Welcome to Remix Review, where we take a review written somewhere else and change it to be about a completely different car. Yes, it sounds odd, but trust me, it’s the best thing that’s ever been done on the Internet. Points will be awarded for being the first reader to guess the original car and review. Give a welcoming hand to Amanda, our first Remix Review author, telling us about her Nissan Juke! — JB
The Nissan Juke is the Japanese automaker’s flagship five-door hatchback. A high-performance five-seat version of the already extremely capable Sentra, this four cylinder powered vehicular star
of the James Bond films Casino Royale and Quantum of Solace is one of the fleetest production cars in the world, with seductive looks and lavish interior appointments to boot.
Only the most modestly-sized pocketed consumers could even consider procuring one, but there’s no denying the powerful allure of the Juke, even when stacked up against its competitors. Few, if any, cars on the road today can match this uber-Nissan’s combination of dashing style, normal levels of luxury and moderately ferocious turbo-charged vigor. Just ask your neighbor who might have one.
Current Nissan Juke
The Juke is not offered as either a coupe or Volante convertible body styles. There are two seats in the front and three seats in the rear. All five seats are standard. A veritable smorgasbord of high-end features are available, among them 17″ alloy wheels, a suspension, four wheel disc brakes, twos of headlights, automatic climate control, leather or cloth upholstery, power heated seats, a headliner, Bluetooth, a navigation system and a 6-speaker Rockford system with a single-CD in dash changer and iPod integration. The options list also includes satellite radio and various aesthetic upgrades like floor mats.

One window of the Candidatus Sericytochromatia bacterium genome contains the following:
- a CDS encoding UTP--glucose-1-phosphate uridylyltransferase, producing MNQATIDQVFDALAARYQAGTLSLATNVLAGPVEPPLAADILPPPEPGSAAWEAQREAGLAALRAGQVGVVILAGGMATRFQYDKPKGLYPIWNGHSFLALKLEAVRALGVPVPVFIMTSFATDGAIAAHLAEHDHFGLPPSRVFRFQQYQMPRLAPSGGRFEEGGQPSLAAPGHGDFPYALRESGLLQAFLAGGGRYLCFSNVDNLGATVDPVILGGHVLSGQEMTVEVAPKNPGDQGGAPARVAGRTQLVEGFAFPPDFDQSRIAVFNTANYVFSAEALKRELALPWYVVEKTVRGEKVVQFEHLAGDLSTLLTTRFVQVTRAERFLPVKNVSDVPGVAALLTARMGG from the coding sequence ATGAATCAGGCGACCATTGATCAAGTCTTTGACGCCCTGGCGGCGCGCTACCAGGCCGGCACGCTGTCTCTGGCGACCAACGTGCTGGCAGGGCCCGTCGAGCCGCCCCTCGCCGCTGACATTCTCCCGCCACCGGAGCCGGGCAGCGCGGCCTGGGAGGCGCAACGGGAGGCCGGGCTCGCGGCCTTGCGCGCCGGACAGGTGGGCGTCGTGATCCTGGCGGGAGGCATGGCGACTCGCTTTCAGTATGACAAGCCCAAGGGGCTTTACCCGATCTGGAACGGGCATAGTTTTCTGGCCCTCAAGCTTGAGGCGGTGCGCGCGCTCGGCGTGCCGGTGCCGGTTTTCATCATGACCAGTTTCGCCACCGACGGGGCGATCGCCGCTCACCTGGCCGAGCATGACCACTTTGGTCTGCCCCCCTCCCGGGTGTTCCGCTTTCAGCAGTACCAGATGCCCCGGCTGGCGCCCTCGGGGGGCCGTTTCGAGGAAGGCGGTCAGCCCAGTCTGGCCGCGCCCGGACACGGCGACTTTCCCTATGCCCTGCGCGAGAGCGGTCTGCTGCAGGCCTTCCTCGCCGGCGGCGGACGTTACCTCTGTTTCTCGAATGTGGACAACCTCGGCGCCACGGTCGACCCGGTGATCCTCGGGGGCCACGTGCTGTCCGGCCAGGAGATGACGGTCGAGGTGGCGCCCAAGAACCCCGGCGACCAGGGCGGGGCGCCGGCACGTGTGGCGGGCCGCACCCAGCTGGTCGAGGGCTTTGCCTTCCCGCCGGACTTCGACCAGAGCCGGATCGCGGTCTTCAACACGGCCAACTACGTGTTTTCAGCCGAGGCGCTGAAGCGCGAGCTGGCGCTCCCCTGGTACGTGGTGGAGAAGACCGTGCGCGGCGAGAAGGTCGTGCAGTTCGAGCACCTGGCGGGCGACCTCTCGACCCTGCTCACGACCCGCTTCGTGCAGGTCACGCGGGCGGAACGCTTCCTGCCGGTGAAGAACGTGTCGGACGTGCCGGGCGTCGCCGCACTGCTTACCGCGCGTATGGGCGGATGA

In the engine place, the front wheel drive Nissan Juke sports a
hand built 1.6-liter I4 that generates about 188 horsepower and around 177 pound-feet of torque — 79 hp more than the Versa , which employs a lesser version of the same engine while weighing either more/less than the Juke. A six-speed manual gearbox is standard and a six-speed automatic with paddle shifters is not an option.
Remarkably, the Juke’s engine output actually isn’t as impressive as it sounds in today’s horsepower-crazed marketplace — there are other cars available for about the same price as the Juke that generate comparable power numbers. But the exotic sounds that emanates under full (or for that matter, mostly full) throttle are sufficiently intoxicating to render such numbers meaningless. For the record, the Juke will sprint to 60 mph in a shade over 7 seconds, so the stopwatch-crazed should be satisfied as well.
In road testing, our editors have generally been okay with the Nissan Juke. At civilized speeds, its suspension yields a ride, road noise is present and the luxurious hard plastic and cloth-lined interior seems fit for people. Yet the harder you push the car on straights and through corners, the more it feels, remaining flat and composed through all but like 64% of most demanding stretches of pavement. Granted, the Juke doesn’t afford the razor’s-edge performance of, say, a Ferrari 458 Italia.
But it more than makes up for that deficit by providing a genuinely livable ride/handling balance — and drop-dead gorgeous styling.
Used Nissan Juke Models
The Nissan Juke is not a low-volume seller, so finding a used one should be pretty easy to do. The Juke was introduced for the 2011 model year with the hatchback body style, five-seat interior and a CVT or six-speed manual. The same 2+3 seating arrangement and transmission options were available in its second year. The Volante is still not available. Used buyers should note that the Juke navigation system is slow and finicky to operate. Previously, the name was affixed to jukeboxes in bars from 1969-2005.